Pet Prosthetics

Dog Veterinarian
This Dog Has A Better Quality Of Life Through Prosthetic Wheels

Prosthetics are devices that replace a missing body part. Humans have been using prosthetics for several hundred years, from crude peg legs and hook hands to modern high-tech replacement limbs that can be controlled by existing nerve endings. Surgical replacement of hips and knees have become commonplace. It’s not so surprising then that veterinary surgeons have also become quite skilled in pet prosthetics, and makers are constantly improving the design and materials used to construct these devices.

Prosthetic Devices

Dogs, cats and other pets might need a prosthetic replacement for a limb or other body part because of injury, disease or congenital defects. Although prosthetic surgery can be expensive, some insurance policies for pets are now available to cover some or all of the costs. Prosthetic devices are often attached after a pet has had a limb amputated, which may be needed because of cancer, injuries or other causes. Prosthetic devices must be carefully fabricated to fit each pet so that they function flawlessly once attached.

Hip Replacement

Dog Doctor
This Dog Will Benefit From A Hip Replacement

Total hip replacement is available for dogs and cats. The artificial hip joint is composed of a ball to replace the head of the femur and a socket to replace the acetabulum (the concave surface of the pelvis). The surgeon first removes the head of the femur, the socket is implanted, and then the new ball is attached to the femoral stem. The ball is then placed in the socket to create the new joint. Hip replacement may be needed to treat the pain of arthritis or hip dysplasia, which is a looseness of the hip joint that can lead to arthritis. At one time, hip replacement surgery was performed mainly on heavier and larger dogs, but new devices are available for animals as small as five pounds.

Hip replacement can be costly and is performed only at large animal hospitals and veterinary centers. It is an alternative to non-prosthetic surgery known as femoral head osteotomy (FHO), in which a portion of the hip is removed and scar tissue forms a new hip joint. FHO is less successful on older and heavier pets.

Knee Replacement

Dogs and cats can also get total knee replacements, in which a metal/polyethylene joint replaces the pet’s damaged knee. The most common reason for knee replacement is joint pain from osteoarthritis, although other reasons can include trauma, disease and malformation. The surgeon exposes the side of the knee with an incision and the joint surfaces are replaced. Knee replacements are usually done only after less intrusive treatments fail, and your vet can review with you the various risks and rewards of total knee replacement.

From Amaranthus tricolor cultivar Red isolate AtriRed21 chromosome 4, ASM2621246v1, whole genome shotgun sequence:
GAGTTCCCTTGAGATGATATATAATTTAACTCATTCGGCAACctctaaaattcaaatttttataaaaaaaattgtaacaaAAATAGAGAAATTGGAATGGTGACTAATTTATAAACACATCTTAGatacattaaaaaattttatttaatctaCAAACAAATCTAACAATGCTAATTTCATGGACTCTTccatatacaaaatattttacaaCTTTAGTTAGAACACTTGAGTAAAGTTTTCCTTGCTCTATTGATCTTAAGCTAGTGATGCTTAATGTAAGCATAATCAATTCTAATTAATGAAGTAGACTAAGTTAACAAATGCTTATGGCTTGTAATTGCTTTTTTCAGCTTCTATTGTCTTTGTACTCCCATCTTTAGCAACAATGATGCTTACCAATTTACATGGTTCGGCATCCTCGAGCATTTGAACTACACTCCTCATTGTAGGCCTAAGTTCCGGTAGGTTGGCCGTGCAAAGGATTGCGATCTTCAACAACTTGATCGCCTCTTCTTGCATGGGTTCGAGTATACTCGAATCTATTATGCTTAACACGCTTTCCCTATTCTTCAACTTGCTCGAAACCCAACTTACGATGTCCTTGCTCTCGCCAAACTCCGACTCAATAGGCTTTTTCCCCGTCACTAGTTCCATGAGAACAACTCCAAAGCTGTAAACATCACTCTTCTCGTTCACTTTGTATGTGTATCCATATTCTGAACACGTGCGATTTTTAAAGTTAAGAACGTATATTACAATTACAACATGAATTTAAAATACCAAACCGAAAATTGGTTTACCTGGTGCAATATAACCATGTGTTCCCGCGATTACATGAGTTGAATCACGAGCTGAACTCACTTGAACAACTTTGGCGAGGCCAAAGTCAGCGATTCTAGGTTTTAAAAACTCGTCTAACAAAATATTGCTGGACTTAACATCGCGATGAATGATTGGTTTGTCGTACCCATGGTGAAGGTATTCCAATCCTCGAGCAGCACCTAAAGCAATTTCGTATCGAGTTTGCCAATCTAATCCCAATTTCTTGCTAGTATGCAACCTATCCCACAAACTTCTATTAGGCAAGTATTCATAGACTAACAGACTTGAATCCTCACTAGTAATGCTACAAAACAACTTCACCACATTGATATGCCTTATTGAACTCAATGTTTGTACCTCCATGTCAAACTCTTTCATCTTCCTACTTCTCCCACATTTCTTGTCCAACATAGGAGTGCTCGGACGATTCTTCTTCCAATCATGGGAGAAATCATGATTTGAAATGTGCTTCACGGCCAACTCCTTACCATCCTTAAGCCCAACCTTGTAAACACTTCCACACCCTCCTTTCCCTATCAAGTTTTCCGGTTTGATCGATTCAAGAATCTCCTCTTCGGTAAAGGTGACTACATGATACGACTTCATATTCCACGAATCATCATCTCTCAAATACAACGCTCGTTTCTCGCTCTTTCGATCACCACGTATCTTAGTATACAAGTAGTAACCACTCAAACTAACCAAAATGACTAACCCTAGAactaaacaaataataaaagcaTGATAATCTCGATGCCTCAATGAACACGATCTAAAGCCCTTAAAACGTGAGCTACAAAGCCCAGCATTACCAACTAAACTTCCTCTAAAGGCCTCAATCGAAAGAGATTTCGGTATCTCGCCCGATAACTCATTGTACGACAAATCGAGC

Veterinary surgeons have also been successful installing artificial elbows when a pet has end-stage elbow dysplasia. The prosthetic elbow relieves pain and allows your pet to return to its normal daily activities.

Orthotic Devices

Closely aligned with pet prosthetics are pet orthotics, which are externally applied devices that modify or support a pet’s skeletal and neuromuscular systems. Orthotics are less expensive than prosthetics, because they usually don’t involve surgery. You can find on YouTube many videos of dogs, cats, pigs and other animals that have been fitted with rolling wheelchairs and carts to replace the function of compromised legs and hips. Hip dysplasia and arthritis are common among certain dog breeds, and can making walking quite painful. A canine wheelchair is a cart harnessed to the back of the dog. The wheelchair supports the animal and allows it to use its front legs to pull the cart without engaging its back legs.

Cat wheelchairs are also available, and there are many documented cases of other animals, such as Crisp E. Bacon (a pig), who adapt well to wheelchairs.

Another class of orthotics for pets are braces for knees, ankles, tarsals (lower ankles), elbows and wrists. Stifle or knee braces support dogs with injuries to the Anterior Cruciate Ligament (ACL). Braces help control unwanted motions while supporting desired ones. Braces may be used when surgery is not an option, due to the pet’s age, the required recovery period, the nature of the problem or the costs of treatment.

Tarsal braces help alleviate pain from missing paw pads or toes, fractures, paralysis, knuckling, severe strains, arthritis and dislocation. Elbow braces can correct symptoms such as collapsing, limping, loose joint or inability to bear weight. These braces have a clamshell design and can partially or completely immobilize the joint.

Your veterinarian is an expert on the various options available to owners of pets with damaged limbs and joints. Get all the facts before you decide how to proceed.